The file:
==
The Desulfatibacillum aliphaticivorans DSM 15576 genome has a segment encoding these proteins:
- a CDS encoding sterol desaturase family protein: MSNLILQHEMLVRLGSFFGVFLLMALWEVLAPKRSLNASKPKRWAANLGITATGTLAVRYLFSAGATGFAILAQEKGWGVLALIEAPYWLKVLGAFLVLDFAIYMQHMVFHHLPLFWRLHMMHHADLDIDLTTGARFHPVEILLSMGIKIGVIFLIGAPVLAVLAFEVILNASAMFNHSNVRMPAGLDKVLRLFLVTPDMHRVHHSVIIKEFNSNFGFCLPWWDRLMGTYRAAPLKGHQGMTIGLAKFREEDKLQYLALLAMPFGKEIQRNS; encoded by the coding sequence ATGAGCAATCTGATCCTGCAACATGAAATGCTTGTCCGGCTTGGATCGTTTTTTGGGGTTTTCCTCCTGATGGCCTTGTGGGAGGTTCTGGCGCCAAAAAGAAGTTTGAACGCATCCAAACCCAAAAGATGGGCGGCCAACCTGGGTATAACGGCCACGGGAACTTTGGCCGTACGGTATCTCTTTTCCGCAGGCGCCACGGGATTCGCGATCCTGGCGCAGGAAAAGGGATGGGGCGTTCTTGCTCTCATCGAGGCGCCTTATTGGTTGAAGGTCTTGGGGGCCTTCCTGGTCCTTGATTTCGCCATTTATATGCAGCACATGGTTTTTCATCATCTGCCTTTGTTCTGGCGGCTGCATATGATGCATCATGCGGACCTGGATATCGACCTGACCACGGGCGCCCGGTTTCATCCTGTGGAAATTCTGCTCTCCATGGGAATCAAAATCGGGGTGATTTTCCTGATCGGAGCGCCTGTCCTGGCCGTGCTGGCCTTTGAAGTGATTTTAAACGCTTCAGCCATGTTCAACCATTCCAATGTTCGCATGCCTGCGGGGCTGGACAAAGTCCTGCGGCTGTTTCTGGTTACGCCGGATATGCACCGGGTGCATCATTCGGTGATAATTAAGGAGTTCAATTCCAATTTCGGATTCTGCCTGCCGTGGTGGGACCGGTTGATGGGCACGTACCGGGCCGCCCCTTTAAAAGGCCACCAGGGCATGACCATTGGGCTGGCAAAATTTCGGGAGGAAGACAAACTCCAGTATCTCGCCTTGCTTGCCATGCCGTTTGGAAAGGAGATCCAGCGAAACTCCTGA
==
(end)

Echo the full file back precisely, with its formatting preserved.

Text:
The Desulfatibacillum aliphaticivorans DSM 15576 genome has a segment encoding these proteins:
- a CDS encoding sterol desaturase family protein: MSNLILQHEMLVRLGSFFGVFLLMALWEVLAPKRSLNASKPKRWAANLGITATGTLAVRYLFSAGATGFAILAQEKGWGVLALIEAPYWLKVLGAFLVLDFAIYMQHMVFHHLPLFWRLHMMHHADLDIDLTTGARFHPVEILLSMGIKIGVIFLIGAPVLAVLAFEVILNASAMFNHSNVRMPAGLDKVLRLFLVTPDMHRVHHSVIIKEFNSNFGFCLPWWDRLMGTYRAAPLKGHQGMTIGLAKFREEDKLQYLALLAMPFGKEIQRNS; encoded by the coding sequence ATGAGCAATCTGATCCTGCAACATGAAATGCTTGTCCGGCTTGGATCGTTTTTTGGGGTTTTCCTCCTGATGGCCTTGTGGGAGGTTCTGGCGCCAAAAAGAAGTTTGAACGCATCCAAACCCAAAAGATGGGCGGCCAACCTGGGTATAACGGCCACGGGAACTTTGGCCGTACGGTATCTCTTTTCCGCAGGCGCCACGGGATTCGCGATCCTGGCGCAGGAAAAGGGATGGGGCGTTCTTGCTCTCATCGAGGCGCCTTATTGGTTGAAGGTCTTGGGGGCCTTCCTGGTCCTTGATTTCGCCATTTATATGCAGCACATGGTTTTTCATCATCTGCCTTTGTTCTGGCGGCTGCATATGATGCATCATGCGGACCTGGATATCGACCTGACCACGGGCGCCCGGTTTCATCCTGTGGAAATTCTGCTCTCCATGGGAATCAAAATCGGGGTGATTTTCCTGATCGGAGCGCCTGTCCTGGCCGTGCTGGCCTTTGAAGTGATTTTAAACGCTTCAGCCATGTTCAACCATTCCAATGTTCGCATGCCTGCGGGGCTGGACAAAGTCCTGCGGCTGTTTCTGGTTACGCCGGATATGCACCGGGTGCATCATTCGGTGATAATTAAGGAGTTCAATTCCAATTTCGGATTCTGCCTGCCGTGGTGGGACCGGTTGATGGGCACGTACCGGGCCGCCCCTTTAAAAGGCCACCAGGGCATGACCATTGGGCTGGCAAAATTTCGGGAGGAAGACAAACTCCAGTATCTCGCCTTGCTTGCCATGCCGTTTGGAAAGGAGATCCAGCGAAACTCCTGA